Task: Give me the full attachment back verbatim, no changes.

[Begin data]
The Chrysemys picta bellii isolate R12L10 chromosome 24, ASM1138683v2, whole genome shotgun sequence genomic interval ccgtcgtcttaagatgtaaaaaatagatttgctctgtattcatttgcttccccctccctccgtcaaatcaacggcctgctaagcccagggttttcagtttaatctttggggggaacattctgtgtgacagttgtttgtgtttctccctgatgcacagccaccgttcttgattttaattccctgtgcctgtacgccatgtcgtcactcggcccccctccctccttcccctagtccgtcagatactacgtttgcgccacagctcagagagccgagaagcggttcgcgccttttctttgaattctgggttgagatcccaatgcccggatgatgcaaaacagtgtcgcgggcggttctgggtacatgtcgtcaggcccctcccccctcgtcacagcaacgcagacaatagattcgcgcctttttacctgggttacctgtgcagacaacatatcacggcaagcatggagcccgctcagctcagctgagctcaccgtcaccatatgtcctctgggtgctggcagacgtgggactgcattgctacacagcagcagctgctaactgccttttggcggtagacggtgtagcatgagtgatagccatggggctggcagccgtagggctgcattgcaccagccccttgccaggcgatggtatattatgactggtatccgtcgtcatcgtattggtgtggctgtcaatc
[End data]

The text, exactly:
The Chrysemys picta bellii isolate R12L10 chromosome 24, ASM1138683v2, whole genome shotgun sequence genomic interval ccgtcgtcttaagatgtaaaaaatagatttgctctgtattcatttgcttccccctccctccgtcaaatcaacggcctgctaagcccagggttttcagtttaatctttggggggaacattctgtgtgacagttgtttgtgtttctccctgatgcacagccaccgttcttgattttaattccctgtgcctgtacgccatgtcgtcactcggcccccctccctccttcccctagtccgtcagatactacgtttgcgccacagctcagagagccgagaagcggttcgcgccttttctttgaattctgggttgagatcccaatgcccggatgatgcaaaacagtgtcgcgggcggttctgggtacatgtcgtcaggcccctcccccctcgtcacagcaacgcagacaatagattcgcgcctttttacctgggttacctgtgcagacaacatatcacggcaagcatggagcccgctcagctcagctgagctcaccgtcaccatatgtcctctgggtgctggcagacgtgggactgcattgctacacagcagcagctgctaactgccttttggcggtagacggtgtagcatgagtgatagccatggggctggcagccgtagggctgcattgcaccagccccttgccaggcgatggtatattatgactggtatccgtcgtcatcgtattggtgtggctgtcaatc